“I learned a lot from that fight. I just have to make sure I stay focused. Also, when it comes to cutting weight, I have to do it smart and the right way. But I’ve taken every precaution this time, and I’m doing everything to help my recovery during this training camp.”
For his return to the ring, Harrison will be opposed by a tricky southpaw in Perrella, who will be making his 154-pound debut on April 17 under the tutelage of a new head trainer, all-time great Roy Jones Jr.. For Harrison however, his focus is purely on his own game and what he will bring into this showdown.
“I don’t really know that much about Perrella, just that he’s a southpaw,” said Harrison. “I know that he’s gotten some knockouts. But it’s mostly about how I’m going to move and step on fight night when I’m going up against a lefty. Like anyone on this level, I expect Perrella to come in there and do his best to compete with me. He’s no tune-up fight. I’m treating this fight like I’m 0–0 and this fight is for everything.”
Since their second fight, Charlo has gone on to add the WBA and IBF titles to the WBC belt he won back from Harrison. While Harrison knows that a future third fight against Charlo is looming and could be even bigger than the first two, his focus is squarely on passing the test April 17 first.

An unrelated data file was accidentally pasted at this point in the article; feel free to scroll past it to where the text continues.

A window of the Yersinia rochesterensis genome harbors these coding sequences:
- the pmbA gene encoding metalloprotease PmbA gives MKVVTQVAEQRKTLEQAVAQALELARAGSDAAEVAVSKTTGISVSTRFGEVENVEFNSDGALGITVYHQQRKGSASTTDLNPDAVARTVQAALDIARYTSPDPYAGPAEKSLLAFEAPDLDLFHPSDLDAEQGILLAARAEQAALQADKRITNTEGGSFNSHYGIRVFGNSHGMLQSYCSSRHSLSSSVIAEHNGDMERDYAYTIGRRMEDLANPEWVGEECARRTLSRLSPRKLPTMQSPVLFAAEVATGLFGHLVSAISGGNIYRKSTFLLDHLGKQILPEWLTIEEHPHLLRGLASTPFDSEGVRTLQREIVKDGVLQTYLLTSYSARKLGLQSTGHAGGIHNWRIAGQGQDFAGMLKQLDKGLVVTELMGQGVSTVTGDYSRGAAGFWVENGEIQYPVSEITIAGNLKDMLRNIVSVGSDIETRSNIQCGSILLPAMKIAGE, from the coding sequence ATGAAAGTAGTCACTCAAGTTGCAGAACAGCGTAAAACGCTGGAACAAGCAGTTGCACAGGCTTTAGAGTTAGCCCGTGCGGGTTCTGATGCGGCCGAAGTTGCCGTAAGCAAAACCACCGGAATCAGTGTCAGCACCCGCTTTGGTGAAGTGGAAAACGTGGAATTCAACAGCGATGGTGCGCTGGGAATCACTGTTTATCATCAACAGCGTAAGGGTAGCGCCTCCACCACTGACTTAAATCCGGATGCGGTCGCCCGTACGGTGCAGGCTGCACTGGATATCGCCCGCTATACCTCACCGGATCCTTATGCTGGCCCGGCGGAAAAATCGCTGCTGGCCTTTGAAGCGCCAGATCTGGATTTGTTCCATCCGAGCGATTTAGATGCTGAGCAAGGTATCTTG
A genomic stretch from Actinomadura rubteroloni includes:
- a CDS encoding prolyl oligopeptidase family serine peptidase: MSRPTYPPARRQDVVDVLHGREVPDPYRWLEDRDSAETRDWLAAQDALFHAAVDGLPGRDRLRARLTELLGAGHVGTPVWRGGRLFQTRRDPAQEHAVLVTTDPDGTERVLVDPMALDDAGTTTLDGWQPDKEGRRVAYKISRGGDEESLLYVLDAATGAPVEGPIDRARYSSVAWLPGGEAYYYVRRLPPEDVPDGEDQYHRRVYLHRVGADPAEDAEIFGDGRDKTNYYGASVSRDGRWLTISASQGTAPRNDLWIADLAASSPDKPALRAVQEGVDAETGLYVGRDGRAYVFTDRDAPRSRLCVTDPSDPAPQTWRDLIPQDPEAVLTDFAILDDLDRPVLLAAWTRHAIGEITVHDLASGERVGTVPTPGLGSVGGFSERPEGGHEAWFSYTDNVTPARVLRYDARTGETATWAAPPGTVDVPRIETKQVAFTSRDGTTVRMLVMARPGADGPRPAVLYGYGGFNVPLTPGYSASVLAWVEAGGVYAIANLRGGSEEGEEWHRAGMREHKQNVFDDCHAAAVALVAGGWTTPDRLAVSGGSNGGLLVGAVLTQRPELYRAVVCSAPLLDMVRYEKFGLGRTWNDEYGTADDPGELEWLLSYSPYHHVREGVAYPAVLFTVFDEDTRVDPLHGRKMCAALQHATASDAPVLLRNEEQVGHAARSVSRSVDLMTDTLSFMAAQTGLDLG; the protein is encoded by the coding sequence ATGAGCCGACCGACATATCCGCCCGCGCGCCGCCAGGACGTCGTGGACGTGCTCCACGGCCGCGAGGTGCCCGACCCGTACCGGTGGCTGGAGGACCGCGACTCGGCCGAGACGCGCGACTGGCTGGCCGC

“I’m always looking to make a statement, but I’m not rushing into it and making mistakes that’ll cost me,” said Harrison. “I definitely want to win by knockout, but you’re never going to make everybody happy. I’m just looking to go in there and do what I know how to do. Winning is the biggest thing to me. I just need to walk away with the win. I’ve got my brother L.J. with me as my new head trainer and I’m doing this for me and my team. I know great things will come from a win, however I get it.”
Former WBC Super Welterweight World Champion Tony “Superbad” Harrison will enter the ring to face hard-hitting southpaw Bryant “Goodfella” Perrella in the super welterweight main event of FOX PBC Fight Night and on FOX Deportes Saturday, April 17 from Shrine Auditorium and Expo Hall in Los Angeles.
Televised coverage begins at 8 p.m. ET/5 p.m. PT and features undefeated rising contender Omar “El Relampago” Juarez stepping up versus veteran Jessie Roman in the 10-round super lightweight co-main event. The telecast opener will see the return of sensational prospect Vito Mielnicki Jr. against James Martin in an eight-round welterweight matchup.